- Reinhardt, Django (Jean-Baptiste)
- (1910-1953)Born in Belgium, though he spent most of his life in France. Musician. Reinhardt was in fact his mother's surname, while his father was called Weiss. As a young Gypsy musician, Reinhardt began his career busking in Paris. In 1920, a French accordionist heard him playing his guitar and offered him a professional engagement in a dance hall, from where he earned his first real money. Jack Hylton, the famous British bandleader, traveled to Paris twice to find him to offer him a contract. The night of their meeting, tragedy struck when a candle set fire to Reinhardt's caravan and his left hand was burned. It was a year before he could play in public again. Yet, because of this disability, he spent hours working out how to play with the three fingers usable on his left hand, and his technique was said to reinvent guitar playing. At this stage, he discovered jazz and formed a quartet with his brother Joseph and two non-Gypsies, Louis Vola and Stefan Grap-pelli. A fifth player was added, and they formed the quintet, which gained fame as the Hot Club de France.In September 1939 the quintet was playing in London on the eve of World War II, which prompted the guitarist to return to France. When that country was conquered by the Germans, jazz was condemned as "Negro music." Concerts were no longer advertised as jazz. While playing later in occupied Belgium, at the Club Rythmique de Belgique, Reinhardt was asked to tour Germany. He knew Gypsies were being arrested there and sent to the death camps, so he avoided this danger by requesting 120,000 francs per concert, knowing the Germans would not pay such an amount. Toward the end of the war, he sensed danger again and moved from Paris to near Thonon-les-Bains at the Swiss border, where he once dared to play "La Marseillaise" in front of German officers. From there he tried to slip across the border, but was arrested and found to have a membership card of the British Society of Composers. The German officer who interrogated him was a jazz fan and let the musician go free.His being cut off from the international world of jazz in occupied France led to a lukewarm reception in New York when later he did play there in 1946. Café society there no longer felt jazz was an art with mass appeal, and the Reinhardt name was not enough to make up for his lack of professionalism. On his return to France, he began to learn the electric guitar but died in Samois after refusing to call a doctor when suffering from a brain hemorrhage.Contemporary performers of Gypsy jazz include Lollo Meier, Andreas Oberg, Ritary Gaguenetti, and Matcho Winterstein, as well as others who are listed individually in this dictionary.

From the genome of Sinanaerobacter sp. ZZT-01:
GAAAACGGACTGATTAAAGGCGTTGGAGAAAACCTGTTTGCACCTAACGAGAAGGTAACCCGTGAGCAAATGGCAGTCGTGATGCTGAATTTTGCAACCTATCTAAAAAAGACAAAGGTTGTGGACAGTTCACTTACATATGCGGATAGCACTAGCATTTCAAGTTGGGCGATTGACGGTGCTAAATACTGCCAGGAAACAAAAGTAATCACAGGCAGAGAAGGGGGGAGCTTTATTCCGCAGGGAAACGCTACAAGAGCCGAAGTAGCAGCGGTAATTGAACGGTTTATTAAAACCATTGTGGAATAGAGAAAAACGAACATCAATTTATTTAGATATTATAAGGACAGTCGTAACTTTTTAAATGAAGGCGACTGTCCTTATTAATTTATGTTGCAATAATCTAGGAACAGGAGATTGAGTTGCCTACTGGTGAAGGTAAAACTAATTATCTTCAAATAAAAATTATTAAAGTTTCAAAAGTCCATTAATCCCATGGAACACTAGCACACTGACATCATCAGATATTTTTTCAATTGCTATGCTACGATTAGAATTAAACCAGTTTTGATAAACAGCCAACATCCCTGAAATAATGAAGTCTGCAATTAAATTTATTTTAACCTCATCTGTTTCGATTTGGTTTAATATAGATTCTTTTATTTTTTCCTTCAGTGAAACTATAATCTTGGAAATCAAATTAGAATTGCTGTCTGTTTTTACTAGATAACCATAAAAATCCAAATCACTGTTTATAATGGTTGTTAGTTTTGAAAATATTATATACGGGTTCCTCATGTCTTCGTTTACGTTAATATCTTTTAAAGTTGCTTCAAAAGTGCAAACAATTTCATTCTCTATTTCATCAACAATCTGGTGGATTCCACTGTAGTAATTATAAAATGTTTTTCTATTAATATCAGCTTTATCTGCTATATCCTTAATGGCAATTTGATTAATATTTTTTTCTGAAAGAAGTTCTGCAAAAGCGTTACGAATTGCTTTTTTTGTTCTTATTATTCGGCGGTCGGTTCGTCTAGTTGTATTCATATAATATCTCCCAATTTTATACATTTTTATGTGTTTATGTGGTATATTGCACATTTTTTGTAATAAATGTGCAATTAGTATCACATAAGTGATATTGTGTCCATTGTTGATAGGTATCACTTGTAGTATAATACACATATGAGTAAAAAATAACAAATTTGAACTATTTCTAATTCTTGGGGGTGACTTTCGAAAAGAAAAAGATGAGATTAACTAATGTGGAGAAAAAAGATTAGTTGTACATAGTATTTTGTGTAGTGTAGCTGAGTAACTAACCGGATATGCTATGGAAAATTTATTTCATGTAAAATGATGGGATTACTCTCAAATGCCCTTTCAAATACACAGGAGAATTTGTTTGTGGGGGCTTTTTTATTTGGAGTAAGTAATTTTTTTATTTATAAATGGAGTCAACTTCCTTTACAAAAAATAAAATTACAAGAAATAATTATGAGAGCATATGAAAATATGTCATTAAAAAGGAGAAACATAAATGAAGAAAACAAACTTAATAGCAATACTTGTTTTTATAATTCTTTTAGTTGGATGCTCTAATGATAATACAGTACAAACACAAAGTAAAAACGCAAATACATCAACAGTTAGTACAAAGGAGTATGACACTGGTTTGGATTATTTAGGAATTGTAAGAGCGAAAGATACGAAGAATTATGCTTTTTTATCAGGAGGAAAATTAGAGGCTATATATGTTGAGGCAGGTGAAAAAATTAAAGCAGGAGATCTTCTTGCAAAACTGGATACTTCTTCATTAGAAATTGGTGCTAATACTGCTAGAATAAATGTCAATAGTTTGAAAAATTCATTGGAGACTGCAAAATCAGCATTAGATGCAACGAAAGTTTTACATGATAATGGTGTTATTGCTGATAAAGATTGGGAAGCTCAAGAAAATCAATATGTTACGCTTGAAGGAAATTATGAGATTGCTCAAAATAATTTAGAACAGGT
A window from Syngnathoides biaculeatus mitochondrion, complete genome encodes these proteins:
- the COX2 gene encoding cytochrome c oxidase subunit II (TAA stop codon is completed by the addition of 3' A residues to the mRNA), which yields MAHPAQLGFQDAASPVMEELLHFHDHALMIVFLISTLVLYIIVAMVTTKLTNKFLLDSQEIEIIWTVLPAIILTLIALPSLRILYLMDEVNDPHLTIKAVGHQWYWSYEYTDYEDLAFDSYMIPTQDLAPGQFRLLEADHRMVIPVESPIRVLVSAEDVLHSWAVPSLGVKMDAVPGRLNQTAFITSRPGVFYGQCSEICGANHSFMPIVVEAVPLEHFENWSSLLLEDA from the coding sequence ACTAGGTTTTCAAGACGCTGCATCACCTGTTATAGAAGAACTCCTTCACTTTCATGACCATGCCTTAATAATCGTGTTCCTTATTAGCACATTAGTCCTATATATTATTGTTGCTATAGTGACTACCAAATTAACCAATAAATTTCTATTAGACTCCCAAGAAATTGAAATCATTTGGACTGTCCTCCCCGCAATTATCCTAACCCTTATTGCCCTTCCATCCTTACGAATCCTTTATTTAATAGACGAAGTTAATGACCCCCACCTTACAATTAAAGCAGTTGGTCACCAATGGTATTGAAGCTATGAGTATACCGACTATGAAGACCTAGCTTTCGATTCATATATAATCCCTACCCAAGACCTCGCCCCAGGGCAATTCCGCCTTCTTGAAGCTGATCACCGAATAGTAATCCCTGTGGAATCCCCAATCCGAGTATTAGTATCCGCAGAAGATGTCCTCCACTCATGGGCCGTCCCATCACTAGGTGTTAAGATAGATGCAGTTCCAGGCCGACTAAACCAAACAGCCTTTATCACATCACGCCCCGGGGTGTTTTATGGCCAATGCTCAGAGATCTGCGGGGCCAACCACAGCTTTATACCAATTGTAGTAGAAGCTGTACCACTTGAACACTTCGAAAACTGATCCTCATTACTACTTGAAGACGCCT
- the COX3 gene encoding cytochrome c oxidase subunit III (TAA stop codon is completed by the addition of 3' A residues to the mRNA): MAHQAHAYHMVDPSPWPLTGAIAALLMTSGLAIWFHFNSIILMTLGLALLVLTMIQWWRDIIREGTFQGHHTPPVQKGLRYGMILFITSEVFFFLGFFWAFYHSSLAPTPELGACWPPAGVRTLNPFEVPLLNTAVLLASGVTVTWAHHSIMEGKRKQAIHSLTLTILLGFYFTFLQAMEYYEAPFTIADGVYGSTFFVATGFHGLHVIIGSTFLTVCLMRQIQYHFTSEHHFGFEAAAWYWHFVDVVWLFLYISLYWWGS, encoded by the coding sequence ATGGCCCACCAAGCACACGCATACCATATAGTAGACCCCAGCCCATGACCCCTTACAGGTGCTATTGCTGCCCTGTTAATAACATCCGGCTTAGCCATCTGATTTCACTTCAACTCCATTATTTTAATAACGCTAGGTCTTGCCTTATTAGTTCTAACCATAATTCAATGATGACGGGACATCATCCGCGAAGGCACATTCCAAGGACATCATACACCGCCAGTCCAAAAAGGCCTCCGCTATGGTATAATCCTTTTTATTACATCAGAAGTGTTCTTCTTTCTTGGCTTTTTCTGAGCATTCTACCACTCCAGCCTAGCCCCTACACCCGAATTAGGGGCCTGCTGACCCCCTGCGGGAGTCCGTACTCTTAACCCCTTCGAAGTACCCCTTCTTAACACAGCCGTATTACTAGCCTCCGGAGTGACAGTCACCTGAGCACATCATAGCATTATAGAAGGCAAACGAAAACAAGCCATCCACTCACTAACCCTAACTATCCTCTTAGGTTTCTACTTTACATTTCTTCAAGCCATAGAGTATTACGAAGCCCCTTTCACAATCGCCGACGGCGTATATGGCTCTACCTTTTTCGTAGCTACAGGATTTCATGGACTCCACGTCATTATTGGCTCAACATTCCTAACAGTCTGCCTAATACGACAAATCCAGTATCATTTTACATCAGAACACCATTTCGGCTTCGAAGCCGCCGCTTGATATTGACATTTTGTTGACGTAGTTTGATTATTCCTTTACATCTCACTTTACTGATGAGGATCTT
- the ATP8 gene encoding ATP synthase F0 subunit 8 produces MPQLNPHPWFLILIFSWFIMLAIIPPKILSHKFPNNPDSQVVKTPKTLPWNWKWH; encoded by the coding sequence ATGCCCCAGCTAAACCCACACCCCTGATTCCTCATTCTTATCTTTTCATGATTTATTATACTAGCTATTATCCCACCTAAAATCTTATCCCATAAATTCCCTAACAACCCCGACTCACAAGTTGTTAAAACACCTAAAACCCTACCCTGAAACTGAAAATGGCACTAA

Historical dictionary of the Gypsies . Donald Kenrick.